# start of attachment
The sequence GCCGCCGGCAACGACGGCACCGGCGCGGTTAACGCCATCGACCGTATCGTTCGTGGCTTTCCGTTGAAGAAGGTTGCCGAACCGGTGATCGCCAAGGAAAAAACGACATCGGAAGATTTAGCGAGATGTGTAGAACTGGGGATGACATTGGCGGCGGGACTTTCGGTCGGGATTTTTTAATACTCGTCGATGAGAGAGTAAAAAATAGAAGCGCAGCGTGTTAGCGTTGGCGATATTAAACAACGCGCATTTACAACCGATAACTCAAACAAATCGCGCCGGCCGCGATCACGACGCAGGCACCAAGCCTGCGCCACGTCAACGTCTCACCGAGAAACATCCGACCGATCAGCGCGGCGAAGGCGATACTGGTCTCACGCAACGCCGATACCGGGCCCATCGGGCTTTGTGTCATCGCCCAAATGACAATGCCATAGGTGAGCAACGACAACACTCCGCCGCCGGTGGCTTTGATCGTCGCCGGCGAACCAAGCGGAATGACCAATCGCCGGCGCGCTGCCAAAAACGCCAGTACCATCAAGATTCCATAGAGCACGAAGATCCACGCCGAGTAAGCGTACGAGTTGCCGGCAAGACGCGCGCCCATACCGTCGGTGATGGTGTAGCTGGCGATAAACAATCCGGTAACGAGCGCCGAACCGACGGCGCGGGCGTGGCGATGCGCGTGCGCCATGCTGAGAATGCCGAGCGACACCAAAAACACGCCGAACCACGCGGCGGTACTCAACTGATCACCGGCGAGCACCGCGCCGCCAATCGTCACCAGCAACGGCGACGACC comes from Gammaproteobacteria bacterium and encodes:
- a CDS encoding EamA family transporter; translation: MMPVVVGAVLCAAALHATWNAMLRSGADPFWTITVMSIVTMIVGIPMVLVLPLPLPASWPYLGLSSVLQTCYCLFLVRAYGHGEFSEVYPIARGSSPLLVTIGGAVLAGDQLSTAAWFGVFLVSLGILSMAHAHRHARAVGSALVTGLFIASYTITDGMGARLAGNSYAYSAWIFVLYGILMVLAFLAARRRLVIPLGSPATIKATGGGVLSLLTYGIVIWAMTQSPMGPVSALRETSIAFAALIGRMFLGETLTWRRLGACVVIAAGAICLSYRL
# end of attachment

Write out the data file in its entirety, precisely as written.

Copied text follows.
The sequence GCCGCCGGCAACGACGGCACCGGCGCGGTTAACGCCATCGACCGTATCGTTCGTGGCTTTCCGTTGAAGAAGGTTGCCGAACCGGTGATCGCCAAGGAAAAAACGACATCGGAAGATTTAGCGAGATGTGTAGAACTGGGGATGACATTGGCGGCGGGACTTTCGGTCGGGATTTTTTAATACTCGTCGATGAGAGAGTAAAAAATAGAAGCGCAGCGTGTTAGCGTTGGCGATATTAAACAACGCGCATTTACAACCGATAACTCAAACAAATCGCGCCGGCCGCGATCACGACGCAGGCACCAAGCCTGCGCCACGTCAACGTCTCACCGAGAAACATCCGACCGATCAGCGCGGCGAAGGCGATACTGGTCTCACGCAACGCCGATACCGGGCCCATCGGGCTTTGTGTCATCGCCCAAATGACAATGCCATAGGTGAGCAACGACAACACTCCGCCGCCGGTGGCTTTGATCGTCGCCGGCGAACCAAGCGGAATGACCAATCGCCGGCGCGCTGCCAAAAACGCCAGTACCATCAAGATTCCATAGAGCACGAAGATCCACGCCGAGTAAGCGTACGAGTTGCCGGCAAGACGCGCGCCCATACCGTCGGTGATGGTGTAGCTGGCGATAAACAATCCGGTAACGAGCGCCGAACCGACGGCGCGGGCGTGGCGATGCGCGTGCGCCATGCTGAGAATGCCGAGCGACACCAAAAACACGCCGAACCACGCGGCGGTACTCAACTGATCACCGGCGAGCACCGCGCCGCCAATCGTCACCAGCAACGGCGACGACC comes from Gammaproteobacteria bacterium and encodes:
- a CDS encoding EamA family transporter; translation: MMPVVVGAVLCAAALHATWNAMLRSGADPFWTITVMSIVTMIVGIPMVLVLPLPLPASWPYLGLSSVLQTCYCLFLVRAYGHGEFSEVYPIARGSSPLLVTIGGAVLAGDQLSTAAWFGVFLVSLGILSMAHAHRHARAVGSALVTGLFIASYTITDGMGARLAGNSYAYSAWIFVLYGILMVLAFLAARRRLVIPLGSPATIKATGGGVLSLLTYGIVIWAMTQSPMGPVSALRETSIAFAALIGRMFLGETLTWRRLGACVVIAAGAICLSYRL